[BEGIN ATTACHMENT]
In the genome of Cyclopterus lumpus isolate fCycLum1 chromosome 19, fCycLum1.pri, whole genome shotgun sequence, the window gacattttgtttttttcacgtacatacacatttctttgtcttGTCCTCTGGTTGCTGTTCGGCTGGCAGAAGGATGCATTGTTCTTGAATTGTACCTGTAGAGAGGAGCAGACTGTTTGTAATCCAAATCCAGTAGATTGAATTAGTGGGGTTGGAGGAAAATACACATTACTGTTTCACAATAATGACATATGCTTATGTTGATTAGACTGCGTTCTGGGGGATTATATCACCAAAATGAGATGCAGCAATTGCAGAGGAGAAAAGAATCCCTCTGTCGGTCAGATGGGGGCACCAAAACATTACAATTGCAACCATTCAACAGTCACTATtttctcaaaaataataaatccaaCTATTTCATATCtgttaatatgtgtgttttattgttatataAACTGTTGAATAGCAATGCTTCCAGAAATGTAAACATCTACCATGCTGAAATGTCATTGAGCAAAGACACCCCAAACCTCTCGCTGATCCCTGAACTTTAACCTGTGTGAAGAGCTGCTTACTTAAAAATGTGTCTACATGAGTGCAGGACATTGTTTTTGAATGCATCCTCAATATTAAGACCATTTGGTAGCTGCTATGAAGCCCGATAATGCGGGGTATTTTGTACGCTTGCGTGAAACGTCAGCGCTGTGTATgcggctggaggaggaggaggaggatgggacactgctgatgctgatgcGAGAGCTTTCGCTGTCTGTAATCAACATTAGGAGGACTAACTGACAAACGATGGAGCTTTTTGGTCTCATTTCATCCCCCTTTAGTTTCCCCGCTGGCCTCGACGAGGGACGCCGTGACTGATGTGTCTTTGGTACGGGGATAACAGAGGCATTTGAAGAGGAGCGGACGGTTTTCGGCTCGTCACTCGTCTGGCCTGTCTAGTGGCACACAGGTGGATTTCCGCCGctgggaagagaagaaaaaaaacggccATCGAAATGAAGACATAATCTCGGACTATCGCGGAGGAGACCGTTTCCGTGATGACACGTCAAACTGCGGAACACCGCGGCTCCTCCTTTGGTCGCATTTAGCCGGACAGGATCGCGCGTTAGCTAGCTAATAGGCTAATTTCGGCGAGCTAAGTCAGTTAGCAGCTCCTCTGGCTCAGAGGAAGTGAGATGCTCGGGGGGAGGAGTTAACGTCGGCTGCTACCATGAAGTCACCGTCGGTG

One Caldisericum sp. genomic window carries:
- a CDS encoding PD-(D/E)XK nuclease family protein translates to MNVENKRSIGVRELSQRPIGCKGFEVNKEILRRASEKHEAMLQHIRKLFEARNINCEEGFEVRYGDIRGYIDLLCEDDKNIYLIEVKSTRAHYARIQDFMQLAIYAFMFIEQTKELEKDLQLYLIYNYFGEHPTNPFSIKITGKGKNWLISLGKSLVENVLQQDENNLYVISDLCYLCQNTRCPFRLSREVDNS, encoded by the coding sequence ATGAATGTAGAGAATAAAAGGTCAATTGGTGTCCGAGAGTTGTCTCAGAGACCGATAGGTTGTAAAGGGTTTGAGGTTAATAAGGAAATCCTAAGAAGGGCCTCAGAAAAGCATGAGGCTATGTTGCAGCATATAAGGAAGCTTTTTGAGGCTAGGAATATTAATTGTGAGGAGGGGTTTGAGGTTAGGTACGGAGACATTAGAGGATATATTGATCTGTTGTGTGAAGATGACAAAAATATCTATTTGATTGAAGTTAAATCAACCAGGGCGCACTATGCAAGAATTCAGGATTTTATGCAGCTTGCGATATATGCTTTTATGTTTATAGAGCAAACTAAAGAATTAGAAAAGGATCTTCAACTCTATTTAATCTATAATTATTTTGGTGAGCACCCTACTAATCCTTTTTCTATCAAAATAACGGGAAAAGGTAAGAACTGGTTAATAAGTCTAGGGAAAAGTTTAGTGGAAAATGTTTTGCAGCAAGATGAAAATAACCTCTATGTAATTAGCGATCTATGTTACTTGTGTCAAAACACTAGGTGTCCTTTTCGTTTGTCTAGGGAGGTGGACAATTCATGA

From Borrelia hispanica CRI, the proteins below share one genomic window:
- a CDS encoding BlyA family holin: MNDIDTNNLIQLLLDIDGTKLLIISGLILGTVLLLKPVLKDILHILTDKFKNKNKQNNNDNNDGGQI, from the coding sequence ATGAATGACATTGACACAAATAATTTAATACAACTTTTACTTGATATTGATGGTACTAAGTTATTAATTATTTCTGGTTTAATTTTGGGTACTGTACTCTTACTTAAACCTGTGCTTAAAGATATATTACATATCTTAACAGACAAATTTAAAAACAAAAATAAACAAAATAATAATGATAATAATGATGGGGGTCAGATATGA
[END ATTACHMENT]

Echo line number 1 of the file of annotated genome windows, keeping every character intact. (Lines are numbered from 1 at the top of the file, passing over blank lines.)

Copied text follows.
In the genome of Cyclopterus lumpus isolate fCycLum1 chromosome 19, fCycLum1.pri, whole genome shotgun sequence, the window gacattttgtttttttcacgtacatacacatttctttgtcttGTCCTCTGGTTGCTGTTCGGCTGGCAGAAGGATGCATTGTTCTTGAATTGTACCTGTAGAGAGGAGCAGACTGTTTGTAATCCAAATCCAGTAGATTGAATTAGTGGGGTTGGAGGAAAATACACATTACTGTTTCACAATAATGACATATGCTTATGTTGATTAGACTGCGTTCTGGGGGATTATATCACCAAAATGAGATGCAGCAATTGCAGAGGAGAAAAGAATCCCTCTGTCGGTCAGATGGGGGCACCAAAACATTACAATTGCAACCATTCAACAGTCACTATtttctcaaaaataataaatccaaCTATTTCATATCtgttaatatgtgtgttttattgttatataAACTGTTGAATAGCAATGCTTCCAGAAATGTAAACATCTACCATGCTGAAATGTCATTGAGCAAAGACACCCCAAACCTCTCGCTGATCCCTGAACTTTAACCTGTGTGAAGAGCTGCTTACTTAAAAATGTGTCTACATGAGTGCAGGACATTGTTTTTGAATGCATCCTCAATATTAAGACCATTTGGTAGCTGCTATGAAGCCCGATAATGCGGGGTATTTTGTACGCTTGCGTGAAACGTCAGCGCTGTGTATgcggctggaggaggaggaggaggatgggacactgctgatgctgatgcGAGAGCTTTCGCTGTCTGTAATCAACATTAGGAGGACTAACTGACAAACGATGGAGCTTTTTGGTCTCATTTCATCCCCCTTTAGTTTCCCCGCTGGCCTCGACGAGGGACGCCGTGACTGATGTGTCTTTGGTACGGGGATAACAGAGGCATTTGAAGAGGAGCGGACGGTTTTCGGCTCGTCACTCGTCTGGCCTGTCTAGTGGCACACAGGTGGATTTCCGCCGctgggaagagaagaaaaaaaacggccATCGAAATGAAGACATAATCTCGGACTATCGCGGAGGAGACCGTTTCCGTGATGACACGTCAAACTGCGGAACACCGCGGCTCCTCCTTTGGTCGCATTTAGCCGGACAGGATCGCGCGTTAGCTAGCTAATAGGCTAATTTCGGCGAGCTAAGTCAGTTAGCAGCTCCTCTGGCTCAGAGGAAGTGAGATGCTCGGGGGGAGGAGTTAACGTCGGCTGCTACCATGAAGTCACCGTCGGTG